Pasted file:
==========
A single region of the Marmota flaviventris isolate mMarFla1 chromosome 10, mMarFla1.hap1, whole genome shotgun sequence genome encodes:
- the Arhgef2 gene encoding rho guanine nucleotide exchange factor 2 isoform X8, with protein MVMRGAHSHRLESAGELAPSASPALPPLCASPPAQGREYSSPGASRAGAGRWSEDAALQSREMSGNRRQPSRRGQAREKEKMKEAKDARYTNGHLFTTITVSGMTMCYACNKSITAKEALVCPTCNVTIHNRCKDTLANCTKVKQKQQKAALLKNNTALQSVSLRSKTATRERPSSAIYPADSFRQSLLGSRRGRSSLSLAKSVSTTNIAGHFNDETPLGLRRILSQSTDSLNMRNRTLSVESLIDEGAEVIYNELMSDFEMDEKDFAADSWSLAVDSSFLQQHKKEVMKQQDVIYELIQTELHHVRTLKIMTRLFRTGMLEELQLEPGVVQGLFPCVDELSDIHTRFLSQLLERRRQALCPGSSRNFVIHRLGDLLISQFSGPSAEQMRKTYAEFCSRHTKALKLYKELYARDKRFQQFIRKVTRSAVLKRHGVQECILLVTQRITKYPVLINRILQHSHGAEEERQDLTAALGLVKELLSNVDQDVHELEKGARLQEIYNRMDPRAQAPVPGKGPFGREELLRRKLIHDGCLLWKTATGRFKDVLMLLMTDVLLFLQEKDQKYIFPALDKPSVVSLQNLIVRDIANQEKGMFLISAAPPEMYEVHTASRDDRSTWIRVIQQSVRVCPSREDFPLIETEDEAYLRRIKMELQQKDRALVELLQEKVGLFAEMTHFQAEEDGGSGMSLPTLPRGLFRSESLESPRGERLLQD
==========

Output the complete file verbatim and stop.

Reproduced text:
A single region of the Marmota flaviventris isolate mMarFla1 chromosome 10, mMarFla1.hap1, whole genome shotgun sequence genome encodes:
- the Arhgef2 gene encoding rho guanine nucleotide exchange factor 2 isoform X8, with protein MVMRGAHSHRLESAGELAPSASPALPPLCASPPAQGREYSSPGASRAGAGRWSEDAALQSREMSGNRRQPSRRGQAREKEKMKEAKDARYTNGHLFTTITVSGMTMCYACNKSITAKEALVCPTCNVTIHNRCKDTLANCTKVKQKQQKAALLKNNTALQSVSLRSKTATRERPSSAIYPADSFRQSLLGSRRGRSSLSLAKSVSTTNIAGHFNDETPLGLRRILSQSTDSLNMRNRTLSVESLIDEGAEVIYNELMSDFEMDEKDFAADSWSLAVDSSFLQQHKKEVMKQQDVIYELIQTELHHVRTLKIMTRLFRTGMLEELQLEPGVVQGLFPCVDELSDIHTRFLSQLLERRRQALCPGSSRNFVIHRLGDLLISQFSGPSAEQMRKTYAEFCSRHTKALKLYKELYARDKRFQQFIRKVTRSAVLKRHGVQECILLVTQRITKYPVLINRILQHSHGAEEERQDLTAALGLVKELLSNVDQDVHELEKGARLQEIYNRMDPRAQAPVPGKGPFGREELLRRKLIHDGCLLWKTATGRFKDVLMLLMTDVLLFLQEKDQKYIFPALDKPSVVSLQNLIVRDIANQEKGMFLISAAPPEMYEVHTASRDDRSTWIRVIQQSVRVCPSREDFPLIETEDEAYLRRIKMELQQKDRALVELLQEKVGLFAEMTHFQAEEDGGSGMSLPTLPRGLFRSESLESPRGERLLQD